Friday, 15 February 2013

Who is watching you?

As a part of my quest to get deeper into the issues affecting those with chronic migraines, I have joined a migraine sufferers groups on facebook.

One thing I have discovered I have in common with many members of this group, is the concern about how our children perceive us  because we 'always' get migraines.

Some members have even gone so far as to pretend they are doing something else to avoid letting their children know that they are dealing with ANOTHER migraine.

This got me thinking, how do I deal with this worry? Could I be doing better to help my boys understand what is going on with Mum? Am I setting them up to be able to deal well with their own and other people difficulties?

Out of the mouths of babes.

Earlier this month, I found myself lying on the couch in our lounge area while my four year old played in front of me with some lego. I was still in the aura phase of a migraine and was unable to look at what he was doing because opening my eyes made me want to chuck.
 'I'm sorry I've got a migraine' I said, 'I know it is annoying'.
Little Dude replied, 'You don't have to say sorry Mum, you're not being rude'.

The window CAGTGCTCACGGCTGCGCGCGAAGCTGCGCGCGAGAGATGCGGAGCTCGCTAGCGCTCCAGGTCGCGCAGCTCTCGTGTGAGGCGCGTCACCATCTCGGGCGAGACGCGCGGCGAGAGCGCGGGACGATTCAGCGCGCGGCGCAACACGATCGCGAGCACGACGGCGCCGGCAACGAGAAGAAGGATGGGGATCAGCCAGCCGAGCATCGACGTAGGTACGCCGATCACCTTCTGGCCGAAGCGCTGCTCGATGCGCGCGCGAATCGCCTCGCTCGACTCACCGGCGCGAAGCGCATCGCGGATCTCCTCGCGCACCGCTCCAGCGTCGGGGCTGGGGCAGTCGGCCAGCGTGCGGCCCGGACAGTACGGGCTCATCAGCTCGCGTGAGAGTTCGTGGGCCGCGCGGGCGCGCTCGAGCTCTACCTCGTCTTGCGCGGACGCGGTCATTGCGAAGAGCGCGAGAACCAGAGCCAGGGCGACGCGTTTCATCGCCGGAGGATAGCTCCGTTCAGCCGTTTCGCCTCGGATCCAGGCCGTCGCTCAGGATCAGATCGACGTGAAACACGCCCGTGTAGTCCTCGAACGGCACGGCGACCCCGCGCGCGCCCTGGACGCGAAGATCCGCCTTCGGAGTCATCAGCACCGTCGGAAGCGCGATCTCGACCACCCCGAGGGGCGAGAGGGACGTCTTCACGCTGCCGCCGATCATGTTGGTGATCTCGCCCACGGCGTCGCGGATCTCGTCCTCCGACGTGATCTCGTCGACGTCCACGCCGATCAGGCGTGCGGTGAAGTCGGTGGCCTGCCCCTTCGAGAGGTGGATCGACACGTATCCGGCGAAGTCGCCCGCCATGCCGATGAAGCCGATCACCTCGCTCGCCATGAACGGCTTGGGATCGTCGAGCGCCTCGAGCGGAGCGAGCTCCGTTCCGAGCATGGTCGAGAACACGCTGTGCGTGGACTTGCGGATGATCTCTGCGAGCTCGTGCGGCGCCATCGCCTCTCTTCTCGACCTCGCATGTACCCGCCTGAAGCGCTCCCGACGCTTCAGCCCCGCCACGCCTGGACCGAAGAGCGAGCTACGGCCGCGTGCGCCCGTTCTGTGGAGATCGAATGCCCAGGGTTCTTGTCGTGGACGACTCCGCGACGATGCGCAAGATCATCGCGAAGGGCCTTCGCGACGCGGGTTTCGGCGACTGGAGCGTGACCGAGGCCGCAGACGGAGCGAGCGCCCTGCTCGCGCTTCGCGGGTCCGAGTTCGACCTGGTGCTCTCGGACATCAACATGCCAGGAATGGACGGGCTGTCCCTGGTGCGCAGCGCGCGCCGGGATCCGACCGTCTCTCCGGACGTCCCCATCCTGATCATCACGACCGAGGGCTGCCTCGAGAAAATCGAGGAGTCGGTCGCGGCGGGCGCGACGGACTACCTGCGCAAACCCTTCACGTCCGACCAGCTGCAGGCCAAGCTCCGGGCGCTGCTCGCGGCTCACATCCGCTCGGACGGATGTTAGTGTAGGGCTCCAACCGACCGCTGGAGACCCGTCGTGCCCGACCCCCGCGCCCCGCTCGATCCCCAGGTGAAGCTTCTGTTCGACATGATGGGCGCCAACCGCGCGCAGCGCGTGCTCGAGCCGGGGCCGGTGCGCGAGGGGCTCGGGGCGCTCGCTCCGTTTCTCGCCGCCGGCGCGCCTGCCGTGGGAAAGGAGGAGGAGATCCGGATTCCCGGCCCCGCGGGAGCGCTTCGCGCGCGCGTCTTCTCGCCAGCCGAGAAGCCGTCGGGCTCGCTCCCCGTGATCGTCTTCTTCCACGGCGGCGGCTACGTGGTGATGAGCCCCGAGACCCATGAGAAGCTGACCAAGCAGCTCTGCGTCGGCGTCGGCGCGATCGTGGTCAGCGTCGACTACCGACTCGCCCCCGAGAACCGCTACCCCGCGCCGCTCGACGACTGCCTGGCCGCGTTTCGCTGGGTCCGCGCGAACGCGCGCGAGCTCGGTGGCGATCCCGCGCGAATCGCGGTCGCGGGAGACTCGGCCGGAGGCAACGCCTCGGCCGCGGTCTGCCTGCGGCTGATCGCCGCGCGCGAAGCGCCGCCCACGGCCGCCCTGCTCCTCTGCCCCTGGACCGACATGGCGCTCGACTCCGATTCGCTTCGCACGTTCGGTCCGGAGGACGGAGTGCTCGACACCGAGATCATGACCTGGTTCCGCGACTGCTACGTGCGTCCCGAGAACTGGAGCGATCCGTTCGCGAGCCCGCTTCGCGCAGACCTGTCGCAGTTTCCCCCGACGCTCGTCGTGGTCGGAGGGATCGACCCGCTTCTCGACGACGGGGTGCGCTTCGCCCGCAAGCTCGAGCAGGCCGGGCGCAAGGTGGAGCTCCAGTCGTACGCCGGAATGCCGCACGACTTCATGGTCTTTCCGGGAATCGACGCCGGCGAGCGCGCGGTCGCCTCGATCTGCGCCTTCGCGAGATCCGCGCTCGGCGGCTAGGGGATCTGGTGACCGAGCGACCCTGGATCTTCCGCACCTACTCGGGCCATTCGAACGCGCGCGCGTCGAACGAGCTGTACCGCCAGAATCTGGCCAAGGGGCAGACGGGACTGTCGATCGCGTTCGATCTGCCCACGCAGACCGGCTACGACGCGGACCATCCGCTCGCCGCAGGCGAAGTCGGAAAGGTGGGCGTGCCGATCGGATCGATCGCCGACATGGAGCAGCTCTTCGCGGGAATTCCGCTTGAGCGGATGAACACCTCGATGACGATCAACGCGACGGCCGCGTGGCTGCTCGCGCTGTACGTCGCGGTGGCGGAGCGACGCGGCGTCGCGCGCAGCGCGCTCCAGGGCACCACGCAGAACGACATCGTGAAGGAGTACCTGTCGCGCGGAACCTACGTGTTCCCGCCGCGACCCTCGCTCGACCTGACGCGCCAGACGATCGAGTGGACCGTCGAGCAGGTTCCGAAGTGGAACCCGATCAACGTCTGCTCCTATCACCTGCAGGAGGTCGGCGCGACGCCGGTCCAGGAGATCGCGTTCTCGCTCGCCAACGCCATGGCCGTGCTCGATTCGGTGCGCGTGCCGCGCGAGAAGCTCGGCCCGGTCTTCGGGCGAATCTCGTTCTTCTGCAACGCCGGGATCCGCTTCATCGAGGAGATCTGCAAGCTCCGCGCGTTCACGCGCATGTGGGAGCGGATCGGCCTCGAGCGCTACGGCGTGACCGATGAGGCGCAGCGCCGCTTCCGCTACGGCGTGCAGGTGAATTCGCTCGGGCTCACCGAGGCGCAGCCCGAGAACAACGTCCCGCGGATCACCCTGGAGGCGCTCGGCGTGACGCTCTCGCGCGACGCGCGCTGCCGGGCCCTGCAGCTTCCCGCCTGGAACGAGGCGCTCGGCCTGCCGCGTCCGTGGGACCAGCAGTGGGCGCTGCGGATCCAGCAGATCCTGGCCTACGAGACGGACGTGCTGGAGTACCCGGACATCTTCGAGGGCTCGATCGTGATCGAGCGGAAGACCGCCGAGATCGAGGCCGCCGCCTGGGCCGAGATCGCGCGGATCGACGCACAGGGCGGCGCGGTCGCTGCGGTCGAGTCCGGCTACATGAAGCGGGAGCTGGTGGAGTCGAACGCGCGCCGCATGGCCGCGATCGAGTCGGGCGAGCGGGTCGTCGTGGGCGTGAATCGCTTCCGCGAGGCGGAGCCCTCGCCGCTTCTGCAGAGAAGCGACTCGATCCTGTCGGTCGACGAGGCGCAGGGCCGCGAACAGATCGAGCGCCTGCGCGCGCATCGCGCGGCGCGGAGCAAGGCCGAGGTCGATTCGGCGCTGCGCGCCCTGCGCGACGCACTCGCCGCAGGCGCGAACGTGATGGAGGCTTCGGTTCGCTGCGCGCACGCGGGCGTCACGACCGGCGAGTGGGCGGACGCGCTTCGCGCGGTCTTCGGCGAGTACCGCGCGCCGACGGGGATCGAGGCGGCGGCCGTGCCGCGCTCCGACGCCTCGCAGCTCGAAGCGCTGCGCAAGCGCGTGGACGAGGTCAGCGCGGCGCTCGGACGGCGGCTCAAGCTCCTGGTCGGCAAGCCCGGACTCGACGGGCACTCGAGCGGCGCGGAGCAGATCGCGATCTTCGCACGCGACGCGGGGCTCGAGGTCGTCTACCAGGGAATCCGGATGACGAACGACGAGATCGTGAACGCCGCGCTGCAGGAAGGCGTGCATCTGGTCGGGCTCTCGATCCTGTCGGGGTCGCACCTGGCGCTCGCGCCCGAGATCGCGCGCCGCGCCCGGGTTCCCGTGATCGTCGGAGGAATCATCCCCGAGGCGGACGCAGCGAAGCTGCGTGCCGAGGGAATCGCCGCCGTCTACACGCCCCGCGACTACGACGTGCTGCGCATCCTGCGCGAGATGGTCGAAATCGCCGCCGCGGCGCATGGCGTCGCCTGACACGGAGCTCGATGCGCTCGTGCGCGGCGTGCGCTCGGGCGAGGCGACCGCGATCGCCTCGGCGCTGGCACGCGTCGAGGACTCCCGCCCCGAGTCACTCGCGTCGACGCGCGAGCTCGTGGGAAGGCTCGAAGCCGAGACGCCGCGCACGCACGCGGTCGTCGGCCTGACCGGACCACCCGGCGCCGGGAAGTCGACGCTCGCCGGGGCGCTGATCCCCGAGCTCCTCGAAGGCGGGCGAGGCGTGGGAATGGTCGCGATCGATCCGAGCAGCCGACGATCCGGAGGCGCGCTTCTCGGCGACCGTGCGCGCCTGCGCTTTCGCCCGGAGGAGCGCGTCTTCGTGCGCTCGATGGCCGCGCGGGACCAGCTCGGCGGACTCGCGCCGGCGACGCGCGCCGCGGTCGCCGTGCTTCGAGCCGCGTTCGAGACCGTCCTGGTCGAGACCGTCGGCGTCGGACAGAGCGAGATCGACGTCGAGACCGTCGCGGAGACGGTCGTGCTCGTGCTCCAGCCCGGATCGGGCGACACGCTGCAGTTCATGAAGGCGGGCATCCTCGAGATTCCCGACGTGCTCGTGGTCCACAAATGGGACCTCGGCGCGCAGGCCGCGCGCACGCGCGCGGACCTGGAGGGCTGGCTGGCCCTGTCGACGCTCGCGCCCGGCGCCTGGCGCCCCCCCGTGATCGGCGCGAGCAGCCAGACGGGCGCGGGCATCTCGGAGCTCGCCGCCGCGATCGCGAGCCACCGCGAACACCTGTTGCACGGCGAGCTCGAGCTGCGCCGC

So what am I telling my son through this exchange? Nothing good. Luckily he is smarter than me and didn't buy into the underlying messages of;

  1. I am being annoying because I am sick again.
  2. It is my fault.
  3. You have a right to be cranky with me because I am sick.
  4. I feel guilty because I have a migraine.
These are all completely unhelpful lessons to be teaching my children, and I am sure that this language from me is NOT isolated.
I know it is hard to be switched on mentally when suffering from a migraine, so I need to think in advance what I will say to them when they occur. 
I don't want to send the above messages, and I don't want them to see my illness as limiting me and what I can achieve. 
Problem is I am so mired in actually believing the messages I am sending I am having trouble thinking up alternate conversations. I need your help.
What do you say to your family? How does this help them to understand and appreciate how migraines work?

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